6. More recently in my lifetime, we have had disagreement about violating Jesus' teaching on divorce. Jesus is clear: If one marries after divorce one commits adultery. That seems to be the plain sense of Scripture. Yet, many have recognized that while divorce is never a "good," sometimes it is the lesser of two evils for all parties. Others, however, still insist that Jesus' words must be interpreted plainly. There are still others in our Church that hold even more nuanced understandings about this that fit somewhere in between the two extremes. Yet, in all these, we remain together in the same Church and receiving God's gracious sacrament from the same altar.

    7. I understand our current dilemma in a similar historical context. Faithful people will disagree about this. I do not understand such disagreement as a problem to be solved, but a dilemma God is asking us to live with for the time being. There are faithful people in the Diocese of Georgia who are anxious for a definitive resolution. I do not believe that is possible right now and may not be in my lifetime on this earth. If that is true, how are we to live together with this dilemma? I think the answer to that question is this: We will live together just like the saints who have gone before us who heeded Blessed Paul's admonitions. We will love and honor one another. We will bear one another's burdens. We will not have a higher opinion of ourselves than we ought. We will not look only to our own concerns, but the concerns of others. We will forgive one another as we have been forgiven.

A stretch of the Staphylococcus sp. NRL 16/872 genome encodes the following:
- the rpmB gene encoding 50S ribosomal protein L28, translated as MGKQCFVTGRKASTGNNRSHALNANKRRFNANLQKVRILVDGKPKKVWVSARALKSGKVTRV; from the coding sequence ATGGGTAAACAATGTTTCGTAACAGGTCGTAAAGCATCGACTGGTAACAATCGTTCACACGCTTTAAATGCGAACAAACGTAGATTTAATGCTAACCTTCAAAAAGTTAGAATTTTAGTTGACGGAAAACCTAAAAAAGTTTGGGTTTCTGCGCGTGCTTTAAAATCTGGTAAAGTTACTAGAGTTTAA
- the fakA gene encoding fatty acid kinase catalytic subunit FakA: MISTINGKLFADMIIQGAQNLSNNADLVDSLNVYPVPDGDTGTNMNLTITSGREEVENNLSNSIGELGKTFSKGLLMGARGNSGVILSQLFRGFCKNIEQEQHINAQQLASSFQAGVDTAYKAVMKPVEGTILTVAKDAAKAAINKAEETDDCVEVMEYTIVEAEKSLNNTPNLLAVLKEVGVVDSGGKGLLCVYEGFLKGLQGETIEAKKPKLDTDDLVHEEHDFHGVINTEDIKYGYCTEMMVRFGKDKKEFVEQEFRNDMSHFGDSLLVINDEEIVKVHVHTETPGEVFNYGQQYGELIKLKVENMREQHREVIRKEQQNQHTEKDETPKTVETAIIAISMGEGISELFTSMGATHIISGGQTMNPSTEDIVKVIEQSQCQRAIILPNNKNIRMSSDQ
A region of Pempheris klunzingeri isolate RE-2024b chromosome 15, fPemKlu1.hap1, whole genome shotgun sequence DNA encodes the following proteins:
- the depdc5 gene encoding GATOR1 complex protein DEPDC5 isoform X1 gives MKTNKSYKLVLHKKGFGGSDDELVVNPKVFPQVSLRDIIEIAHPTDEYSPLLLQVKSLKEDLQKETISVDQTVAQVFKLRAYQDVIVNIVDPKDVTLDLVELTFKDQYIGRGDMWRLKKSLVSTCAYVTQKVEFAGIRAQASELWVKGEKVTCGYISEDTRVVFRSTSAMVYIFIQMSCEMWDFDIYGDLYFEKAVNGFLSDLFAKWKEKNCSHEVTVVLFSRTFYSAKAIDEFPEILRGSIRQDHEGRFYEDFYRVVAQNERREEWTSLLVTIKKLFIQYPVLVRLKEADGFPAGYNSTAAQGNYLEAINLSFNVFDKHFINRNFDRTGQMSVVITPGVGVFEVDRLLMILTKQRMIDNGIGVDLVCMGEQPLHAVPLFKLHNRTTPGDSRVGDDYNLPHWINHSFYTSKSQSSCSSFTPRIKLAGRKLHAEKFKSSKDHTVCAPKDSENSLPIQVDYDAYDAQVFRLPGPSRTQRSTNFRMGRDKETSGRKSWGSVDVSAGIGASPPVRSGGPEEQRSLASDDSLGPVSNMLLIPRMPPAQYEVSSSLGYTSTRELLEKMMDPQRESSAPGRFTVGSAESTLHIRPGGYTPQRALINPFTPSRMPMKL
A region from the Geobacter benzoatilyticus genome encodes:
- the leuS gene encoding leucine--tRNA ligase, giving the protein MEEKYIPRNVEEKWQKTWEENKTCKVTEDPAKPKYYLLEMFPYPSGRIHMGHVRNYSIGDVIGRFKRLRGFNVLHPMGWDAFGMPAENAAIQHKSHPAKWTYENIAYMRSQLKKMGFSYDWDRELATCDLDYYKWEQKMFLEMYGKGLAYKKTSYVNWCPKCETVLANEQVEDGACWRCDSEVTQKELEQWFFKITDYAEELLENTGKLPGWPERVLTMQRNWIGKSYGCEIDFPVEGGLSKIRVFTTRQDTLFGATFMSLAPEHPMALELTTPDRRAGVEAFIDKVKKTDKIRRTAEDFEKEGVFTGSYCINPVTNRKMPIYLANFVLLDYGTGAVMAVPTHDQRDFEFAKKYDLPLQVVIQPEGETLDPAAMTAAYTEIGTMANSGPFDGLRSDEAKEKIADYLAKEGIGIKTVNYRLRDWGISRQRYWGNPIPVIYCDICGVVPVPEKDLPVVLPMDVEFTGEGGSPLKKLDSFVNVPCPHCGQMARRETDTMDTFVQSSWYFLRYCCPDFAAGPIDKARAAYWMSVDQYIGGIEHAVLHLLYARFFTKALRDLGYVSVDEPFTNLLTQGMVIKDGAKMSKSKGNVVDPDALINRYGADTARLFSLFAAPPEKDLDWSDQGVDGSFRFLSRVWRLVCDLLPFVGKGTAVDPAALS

8. There is a prayer in the Marriage Rite that has always touched me deeply. When praying for the newly married couple, the Church hopes that "their life together" may be "a sign of Christ's love to this sinful and broken world, that unity may overcome estrangement, that forgiveness heal guilt, and joy conquer despair." I see this as an image of our relationship together. I have been Bishop of this Diocese for three months now. In that sense, we are newlyweds together. Like in any relationship that is not worked at and nurtured, we can fall into patterns that lead to estrangement, guilt, and despair. You and I will work hard not to let that happen. We will seek unity, forgiveness, and joy. We will seek to make our life together as bishop and people "a sign of Christ's love for this sinful and broken world." Of course, we will not always achieve such virtues, but I know we will constantly seek them and commit ourselves to practicing them.

    As your Bishop, I am committed to leading this Diocese faithfully and effectively. I want those who have differences on the issue of human sexuality to know that I will not play favorites by rewarding those who agree with me or seeking to punish those who do not. All of us share in the mission of Jesus Christ together. All have an important role to play in that mission. I pray that we not allow whatever differences we have to distract us from taking the saving Gospel of Jesus to the world.

Thank you Bishop Benhase for an excellent letter. And thank you "Jon+" for sending me a copy of the letter.

21 April 2010

Bi archbishops exposed

A candid photo of the archbishop of Southeast Asia and former Archbishop Akinola. This photo is priceless. Make sure to read the Telegraph article accompanying the photo. Oh, and make sure to read the words on the painting behind Akinola.

My thanks to Thinking Anglicans for breaking the story. I wonder, do we send china or silver (no, no silver needed, the schismatics have stolen enough silver).

On a serious note, make sure to read Lisa's post on the so-called Global South meeting.

ELCA stuns the religious world